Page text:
I enjoy reading about the successes of other school library programs; I glean many tidbits from them to incorporate into my own program.  But sharing our successes with each other is not enough:  we must toot our own horn in our school communities.  This is often hard to do for many reasons, but two that come to mind concerning my own situation:  1) lack of time, and 2) fear of sounding like a braggart.

Overcoming Obstacles

How do I overcome these obstacles?  First, adopt the mindset that if I don’t, funding to my program and my very job may be in jeopardy.  Second, gather data. Third, turn to my PLN.  The people in my professional learning network value  school libraries, whether they are teachers, administrators, information technology specialists, school librarians, or consultants.  They challenge me daily as I read their tweets and blog posts.

And, finally, plan.  Plan  in specific detail.  This past week, I challenged myself to proactively spread the successes of my school library’s program.  Once a week, I will share snippets of success with members of my school community.

This past week, I began with an email to my principal, superintendent, and PR district liasion sharing the fall semester results of READissance, our voluntary reading program.  Very quickly, I received positive feedback from both my superintendent and principal which alleviated my fear of sounding like a braggart.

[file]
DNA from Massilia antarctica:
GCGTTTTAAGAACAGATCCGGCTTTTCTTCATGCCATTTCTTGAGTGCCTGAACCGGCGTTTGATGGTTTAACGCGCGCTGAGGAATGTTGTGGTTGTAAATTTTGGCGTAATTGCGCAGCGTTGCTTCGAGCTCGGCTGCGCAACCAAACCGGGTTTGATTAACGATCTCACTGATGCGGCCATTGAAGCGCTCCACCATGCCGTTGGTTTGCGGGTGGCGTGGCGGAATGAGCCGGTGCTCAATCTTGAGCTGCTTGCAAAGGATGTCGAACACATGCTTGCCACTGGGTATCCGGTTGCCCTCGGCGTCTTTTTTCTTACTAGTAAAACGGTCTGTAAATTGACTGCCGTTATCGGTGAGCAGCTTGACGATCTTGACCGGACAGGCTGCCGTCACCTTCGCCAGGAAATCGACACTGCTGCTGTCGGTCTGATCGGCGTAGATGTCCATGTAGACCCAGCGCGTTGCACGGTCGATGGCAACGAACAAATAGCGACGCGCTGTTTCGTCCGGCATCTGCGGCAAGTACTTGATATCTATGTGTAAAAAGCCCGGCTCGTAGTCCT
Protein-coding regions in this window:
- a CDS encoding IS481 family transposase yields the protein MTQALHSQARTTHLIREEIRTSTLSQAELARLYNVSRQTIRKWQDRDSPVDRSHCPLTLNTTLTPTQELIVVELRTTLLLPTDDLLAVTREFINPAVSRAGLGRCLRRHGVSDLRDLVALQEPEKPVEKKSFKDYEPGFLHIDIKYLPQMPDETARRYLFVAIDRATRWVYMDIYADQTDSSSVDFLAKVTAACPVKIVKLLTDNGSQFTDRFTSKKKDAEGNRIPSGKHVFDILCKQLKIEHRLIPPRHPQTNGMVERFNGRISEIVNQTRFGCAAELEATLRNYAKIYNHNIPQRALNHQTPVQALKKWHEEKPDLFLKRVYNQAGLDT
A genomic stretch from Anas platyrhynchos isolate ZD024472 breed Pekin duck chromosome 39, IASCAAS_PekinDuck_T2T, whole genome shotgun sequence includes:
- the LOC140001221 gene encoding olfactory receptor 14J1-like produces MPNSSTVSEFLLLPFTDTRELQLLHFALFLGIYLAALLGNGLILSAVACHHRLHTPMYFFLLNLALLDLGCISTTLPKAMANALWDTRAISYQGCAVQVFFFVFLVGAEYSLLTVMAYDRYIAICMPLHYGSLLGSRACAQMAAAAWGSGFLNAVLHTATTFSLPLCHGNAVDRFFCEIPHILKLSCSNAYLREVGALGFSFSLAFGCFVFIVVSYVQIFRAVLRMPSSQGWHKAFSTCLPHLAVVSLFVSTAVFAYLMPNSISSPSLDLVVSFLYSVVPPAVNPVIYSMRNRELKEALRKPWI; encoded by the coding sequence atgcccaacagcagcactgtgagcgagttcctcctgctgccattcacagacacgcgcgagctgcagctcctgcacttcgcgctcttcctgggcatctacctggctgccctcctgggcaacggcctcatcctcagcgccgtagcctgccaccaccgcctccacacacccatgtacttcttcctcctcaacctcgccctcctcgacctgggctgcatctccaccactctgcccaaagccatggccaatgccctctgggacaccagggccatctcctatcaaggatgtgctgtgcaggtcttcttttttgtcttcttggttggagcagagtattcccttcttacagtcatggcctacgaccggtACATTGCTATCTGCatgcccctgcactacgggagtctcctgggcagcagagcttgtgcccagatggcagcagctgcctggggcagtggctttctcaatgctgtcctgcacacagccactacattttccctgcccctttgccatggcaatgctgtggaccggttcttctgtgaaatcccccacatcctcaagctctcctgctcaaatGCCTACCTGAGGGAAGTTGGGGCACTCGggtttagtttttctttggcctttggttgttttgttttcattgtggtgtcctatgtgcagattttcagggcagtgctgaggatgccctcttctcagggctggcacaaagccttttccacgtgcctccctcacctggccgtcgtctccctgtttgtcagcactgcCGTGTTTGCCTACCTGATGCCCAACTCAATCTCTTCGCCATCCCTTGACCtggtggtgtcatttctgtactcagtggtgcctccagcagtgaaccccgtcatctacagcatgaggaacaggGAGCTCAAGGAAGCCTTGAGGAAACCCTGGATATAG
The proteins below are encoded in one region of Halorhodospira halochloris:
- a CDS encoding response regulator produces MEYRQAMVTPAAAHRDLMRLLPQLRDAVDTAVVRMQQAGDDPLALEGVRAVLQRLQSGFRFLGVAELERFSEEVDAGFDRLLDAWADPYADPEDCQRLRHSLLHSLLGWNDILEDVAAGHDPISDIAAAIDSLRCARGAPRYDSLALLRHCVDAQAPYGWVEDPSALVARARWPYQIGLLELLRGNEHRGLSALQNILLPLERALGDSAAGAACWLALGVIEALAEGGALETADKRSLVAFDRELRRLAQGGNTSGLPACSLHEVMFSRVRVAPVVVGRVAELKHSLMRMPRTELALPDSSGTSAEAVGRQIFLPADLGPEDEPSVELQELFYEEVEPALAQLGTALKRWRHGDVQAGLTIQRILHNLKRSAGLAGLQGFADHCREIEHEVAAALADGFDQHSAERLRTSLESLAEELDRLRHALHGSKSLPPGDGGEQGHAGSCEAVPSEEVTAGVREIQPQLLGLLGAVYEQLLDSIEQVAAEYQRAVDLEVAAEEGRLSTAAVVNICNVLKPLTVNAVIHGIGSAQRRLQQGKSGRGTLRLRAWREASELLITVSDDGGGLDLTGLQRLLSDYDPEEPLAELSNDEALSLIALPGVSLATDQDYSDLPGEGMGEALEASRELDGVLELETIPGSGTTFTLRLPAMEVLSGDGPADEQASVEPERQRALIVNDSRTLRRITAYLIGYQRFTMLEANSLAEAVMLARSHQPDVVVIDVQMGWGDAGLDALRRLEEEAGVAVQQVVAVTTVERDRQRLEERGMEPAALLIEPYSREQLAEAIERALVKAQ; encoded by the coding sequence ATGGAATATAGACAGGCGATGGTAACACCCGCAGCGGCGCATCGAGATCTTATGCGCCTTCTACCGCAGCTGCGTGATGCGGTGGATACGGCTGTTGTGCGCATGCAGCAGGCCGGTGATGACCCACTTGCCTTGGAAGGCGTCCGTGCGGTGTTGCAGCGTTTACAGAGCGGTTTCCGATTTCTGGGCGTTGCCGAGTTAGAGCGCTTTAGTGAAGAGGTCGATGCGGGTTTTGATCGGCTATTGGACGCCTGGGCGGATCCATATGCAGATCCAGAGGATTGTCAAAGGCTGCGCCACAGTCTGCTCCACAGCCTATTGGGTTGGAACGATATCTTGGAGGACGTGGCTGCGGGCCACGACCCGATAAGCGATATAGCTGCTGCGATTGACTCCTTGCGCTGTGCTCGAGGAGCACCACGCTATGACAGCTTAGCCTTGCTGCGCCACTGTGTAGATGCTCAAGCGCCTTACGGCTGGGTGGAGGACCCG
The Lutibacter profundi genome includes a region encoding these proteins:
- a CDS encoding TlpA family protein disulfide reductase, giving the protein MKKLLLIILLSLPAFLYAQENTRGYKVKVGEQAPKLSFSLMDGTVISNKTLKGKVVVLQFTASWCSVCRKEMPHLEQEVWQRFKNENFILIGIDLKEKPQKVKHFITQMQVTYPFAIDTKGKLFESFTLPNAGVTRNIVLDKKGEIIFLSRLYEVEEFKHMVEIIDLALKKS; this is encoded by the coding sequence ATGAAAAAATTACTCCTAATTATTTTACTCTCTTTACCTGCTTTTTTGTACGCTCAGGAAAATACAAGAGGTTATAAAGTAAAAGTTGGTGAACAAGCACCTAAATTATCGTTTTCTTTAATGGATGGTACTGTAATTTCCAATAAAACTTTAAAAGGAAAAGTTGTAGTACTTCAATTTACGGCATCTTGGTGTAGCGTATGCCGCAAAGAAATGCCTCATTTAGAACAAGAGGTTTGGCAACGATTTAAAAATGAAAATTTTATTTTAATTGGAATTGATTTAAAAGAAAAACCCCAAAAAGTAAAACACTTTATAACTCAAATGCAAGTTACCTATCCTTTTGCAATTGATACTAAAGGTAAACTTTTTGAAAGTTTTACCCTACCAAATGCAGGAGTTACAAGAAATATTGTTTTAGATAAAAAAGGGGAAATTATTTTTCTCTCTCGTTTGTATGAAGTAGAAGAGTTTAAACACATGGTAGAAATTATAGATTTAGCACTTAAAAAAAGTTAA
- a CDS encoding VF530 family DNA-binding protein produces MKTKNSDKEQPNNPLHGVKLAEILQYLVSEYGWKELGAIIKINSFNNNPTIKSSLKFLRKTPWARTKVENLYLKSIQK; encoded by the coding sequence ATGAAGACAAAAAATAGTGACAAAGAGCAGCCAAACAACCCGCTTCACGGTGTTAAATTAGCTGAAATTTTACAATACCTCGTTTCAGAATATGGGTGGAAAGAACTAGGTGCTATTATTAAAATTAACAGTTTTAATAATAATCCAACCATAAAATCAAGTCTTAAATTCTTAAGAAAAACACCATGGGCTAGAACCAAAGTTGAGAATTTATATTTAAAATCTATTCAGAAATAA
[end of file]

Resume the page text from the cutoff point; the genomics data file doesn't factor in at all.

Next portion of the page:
Next, I need to share the results with my school board members.  I’m ashamed to admit that I haven’t already created a group in Outlook with their email addresses.  So, guess what is on tomorrow’s agenda?

Emails, newsletters, and phone calls are all means to spread the good news.  But in today’s visual society, photographs and videos provide more impact.  How can I effectively incorporate those into my Advocacy Plan?

My PLN to the Rescue

Joyce Valenza of Springfield Township High in Erdenheim, Pennsylvania, recently  began a new online community, School Library InfoTech Programs: Tapestry of Effective Practice. Here, members are urged to create and share videos that focus on the effectiveness of various components of their school library programs in order to demonstrate the vital need of our programs.  Check out the first entry from Cathy Nelson of Dorman High School in Spartanburg, South Carolina, at the top of this post.  By focusing on specific components of their programs in this manner, they provide a clearer view of their impact on student achievement.